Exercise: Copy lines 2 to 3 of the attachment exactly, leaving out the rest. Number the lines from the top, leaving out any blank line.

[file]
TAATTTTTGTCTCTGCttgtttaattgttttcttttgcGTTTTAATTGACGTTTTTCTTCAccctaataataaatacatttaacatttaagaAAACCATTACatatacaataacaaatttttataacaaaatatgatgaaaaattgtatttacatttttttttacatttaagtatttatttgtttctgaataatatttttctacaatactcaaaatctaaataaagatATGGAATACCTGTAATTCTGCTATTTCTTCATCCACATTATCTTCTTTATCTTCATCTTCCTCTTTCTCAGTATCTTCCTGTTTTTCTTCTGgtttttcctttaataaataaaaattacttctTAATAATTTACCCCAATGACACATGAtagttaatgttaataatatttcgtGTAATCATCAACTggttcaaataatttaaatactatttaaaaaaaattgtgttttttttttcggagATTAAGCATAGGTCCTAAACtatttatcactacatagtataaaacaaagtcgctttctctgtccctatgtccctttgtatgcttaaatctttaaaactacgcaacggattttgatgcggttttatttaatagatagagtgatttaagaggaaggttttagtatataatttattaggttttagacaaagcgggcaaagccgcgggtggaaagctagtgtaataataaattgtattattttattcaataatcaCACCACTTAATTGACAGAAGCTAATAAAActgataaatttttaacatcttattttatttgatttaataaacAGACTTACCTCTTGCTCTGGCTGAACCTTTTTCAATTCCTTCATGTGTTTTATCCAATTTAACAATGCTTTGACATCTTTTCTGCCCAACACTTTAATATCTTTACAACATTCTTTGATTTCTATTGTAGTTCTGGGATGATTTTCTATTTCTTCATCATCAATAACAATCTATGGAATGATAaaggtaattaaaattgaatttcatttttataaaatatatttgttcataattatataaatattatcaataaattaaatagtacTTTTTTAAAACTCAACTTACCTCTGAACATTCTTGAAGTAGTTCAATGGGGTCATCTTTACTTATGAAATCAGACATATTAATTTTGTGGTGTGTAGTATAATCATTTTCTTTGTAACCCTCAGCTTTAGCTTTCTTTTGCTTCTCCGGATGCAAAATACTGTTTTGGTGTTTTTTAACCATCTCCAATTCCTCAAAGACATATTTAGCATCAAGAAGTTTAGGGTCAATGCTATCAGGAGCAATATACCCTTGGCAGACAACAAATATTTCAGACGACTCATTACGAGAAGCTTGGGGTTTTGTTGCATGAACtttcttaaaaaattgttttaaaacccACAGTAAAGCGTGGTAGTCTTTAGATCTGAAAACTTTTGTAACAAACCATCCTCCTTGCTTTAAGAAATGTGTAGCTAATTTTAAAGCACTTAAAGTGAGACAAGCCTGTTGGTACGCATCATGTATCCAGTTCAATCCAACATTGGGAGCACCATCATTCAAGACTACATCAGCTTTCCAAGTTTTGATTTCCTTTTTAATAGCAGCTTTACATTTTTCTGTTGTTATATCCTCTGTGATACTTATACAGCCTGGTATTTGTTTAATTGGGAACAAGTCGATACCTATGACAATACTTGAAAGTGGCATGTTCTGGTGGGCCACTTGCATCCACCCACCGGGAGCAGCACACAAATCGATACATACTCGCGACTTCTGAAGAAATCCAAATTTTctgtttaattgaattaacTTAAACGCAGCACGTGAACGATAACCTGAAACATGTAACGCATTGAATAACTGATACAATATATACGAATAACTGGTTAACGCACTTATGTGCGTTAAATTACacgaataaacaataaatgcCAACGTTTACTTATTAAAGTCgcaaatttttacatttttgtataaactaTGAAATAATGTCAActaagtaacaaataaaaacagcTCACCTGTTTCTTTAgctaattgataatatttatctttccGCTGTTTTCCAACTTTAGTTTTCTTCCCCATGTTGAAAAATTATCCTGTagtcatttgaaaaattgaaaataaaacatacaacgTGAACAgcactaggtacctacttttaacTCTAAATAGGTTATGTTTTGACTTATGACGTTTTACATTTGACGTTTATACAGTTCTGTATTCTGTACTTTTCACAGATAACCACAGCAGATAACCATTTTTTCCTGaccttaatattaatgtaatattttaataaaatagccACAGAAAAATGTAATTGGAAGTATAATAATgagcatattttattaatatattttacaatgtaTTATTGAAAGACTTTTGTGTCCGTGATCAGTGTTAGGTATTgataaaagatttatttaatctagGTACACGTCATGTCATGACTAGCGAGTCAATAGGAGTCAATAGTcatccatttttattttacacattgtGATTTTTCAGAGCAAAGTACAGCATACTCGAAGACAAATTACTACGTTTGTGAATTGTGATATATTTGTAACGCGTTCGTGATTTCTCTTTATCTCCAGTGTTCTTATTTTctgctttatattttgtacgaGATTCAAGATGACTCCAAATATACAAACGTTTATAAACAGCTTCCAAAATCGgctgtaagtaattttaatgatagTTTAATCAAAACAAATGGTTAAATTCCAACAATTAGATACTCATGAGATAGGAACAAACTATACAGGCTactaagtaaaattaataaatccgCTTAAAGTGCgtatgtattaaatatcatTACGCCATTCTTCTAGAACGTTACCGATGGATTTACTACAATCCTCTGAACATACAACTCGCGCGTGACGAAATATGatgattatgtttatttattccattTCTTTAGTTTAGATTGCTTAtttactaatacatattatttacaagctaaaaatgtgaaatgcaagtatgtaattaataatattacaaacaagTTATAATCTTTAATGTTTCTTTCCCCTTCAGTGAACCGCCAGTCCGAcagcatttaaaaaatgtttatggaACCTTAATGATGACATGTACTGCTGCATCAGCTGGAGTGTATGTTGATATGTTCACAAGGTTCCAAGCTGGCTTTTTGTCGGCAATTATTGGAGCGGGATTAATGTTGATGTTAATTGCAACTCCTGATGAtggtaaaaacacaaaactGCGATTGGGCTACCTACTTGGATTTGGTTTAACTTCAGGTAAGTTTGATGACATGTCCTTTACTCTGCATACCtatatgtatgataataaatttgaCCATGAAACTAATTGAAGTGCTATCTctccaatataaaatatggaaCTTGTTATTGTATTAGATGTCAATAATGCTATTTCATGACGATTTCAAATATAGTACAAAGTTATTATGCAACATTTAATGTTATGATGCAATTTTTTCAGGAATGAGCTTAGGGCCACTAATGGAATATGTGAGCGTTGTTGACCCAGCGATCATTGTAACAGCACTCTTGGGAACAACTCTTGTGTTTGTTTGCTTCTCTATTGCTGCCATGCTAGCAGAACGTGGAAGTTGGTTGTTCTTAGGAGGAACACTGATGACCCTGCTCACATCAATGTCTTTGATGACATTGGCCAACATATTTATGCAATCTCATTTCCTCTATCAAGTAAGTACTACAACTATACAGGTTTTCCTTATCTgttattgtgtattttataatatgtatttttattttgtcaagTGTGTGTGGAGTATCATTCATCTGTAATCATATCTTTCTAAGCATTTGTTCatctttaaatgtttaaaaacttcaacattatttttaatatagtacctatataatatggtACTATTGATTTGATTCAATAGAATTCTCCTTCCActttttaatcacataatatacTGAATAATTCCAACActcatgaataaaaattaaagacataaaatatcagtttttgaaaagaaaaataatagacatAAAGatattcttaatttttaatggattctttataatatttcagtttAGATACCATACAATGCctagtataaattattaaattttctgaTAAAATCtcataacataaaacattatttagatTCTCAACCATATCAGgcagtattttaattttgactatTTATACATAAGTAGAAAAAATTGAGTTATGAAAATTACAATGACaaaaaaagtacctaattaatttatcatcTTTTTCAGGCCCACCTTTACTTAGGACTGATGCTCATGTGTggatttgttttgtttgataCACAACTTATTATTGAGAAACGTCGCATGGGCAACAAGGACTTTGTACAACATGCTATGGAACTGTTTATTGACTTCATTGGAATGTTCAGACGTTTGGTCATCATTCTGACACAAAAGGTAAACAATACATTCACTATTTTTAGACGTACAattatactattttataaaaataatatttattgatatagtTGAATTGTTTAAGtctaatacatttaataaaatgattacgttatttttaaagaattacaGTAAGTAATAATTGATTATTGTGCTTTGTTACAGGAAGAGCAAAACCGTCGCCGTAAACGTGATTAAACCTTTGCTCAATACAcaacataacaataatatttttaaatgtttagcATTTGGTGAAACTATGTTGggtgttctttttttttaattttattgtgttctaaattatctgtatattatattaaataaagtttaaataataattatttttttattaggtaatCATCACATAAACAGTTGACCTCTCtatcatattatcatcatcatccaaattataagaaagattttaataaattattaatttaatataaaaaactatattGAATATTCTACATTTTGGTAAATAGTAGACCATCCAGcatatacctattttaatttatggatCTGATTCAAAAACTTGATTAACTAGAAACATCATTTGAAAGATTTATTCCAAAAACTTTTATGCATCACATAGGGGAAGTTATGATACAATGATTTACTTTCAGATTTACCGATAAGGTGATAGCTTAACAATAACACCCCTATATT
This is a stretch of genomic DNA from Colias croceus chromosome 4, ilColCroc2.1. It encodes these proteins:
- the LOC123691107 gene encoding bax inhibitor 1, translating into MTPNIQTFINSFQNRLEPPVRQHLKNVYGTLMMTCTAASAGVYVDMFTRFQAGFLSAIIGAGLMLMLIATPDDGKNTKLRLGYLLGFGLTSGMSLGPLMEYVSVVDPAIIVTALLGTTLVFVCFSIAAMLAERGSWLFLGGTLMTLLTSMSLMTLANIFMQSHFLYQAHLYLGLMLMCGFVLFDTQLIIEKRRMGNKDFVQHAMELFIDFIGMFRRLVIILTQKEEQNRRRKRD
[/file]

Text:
This is a stretch of genomic DNA from Colias croceus chromosome 4, ilColCroc2.1. It encodes these proteins:
- the LOC123691107 gene encoding bax inhibitor 1, translating into MTPNIQTFINSFQNRLEPPVRQHLKNVYGTLMMTCTAASAGVYVDMFTRFQAGFLSAIIGAGLMLMLIATPDDGKNTKLRLGYLLGFGLTSGMSLGPLMEYVSVVDPAIIVTALLGTTLVFVCFSIAAMLAERGSWLFLGGTLMTLLTSMSLMTLANIFMQSHFLYQAHLYLGLMLMCGFVLFDTQLIIEKRRMGNKDFVQHAMELFIDFIGMFRRLVIILTQKEEQNRRRKRD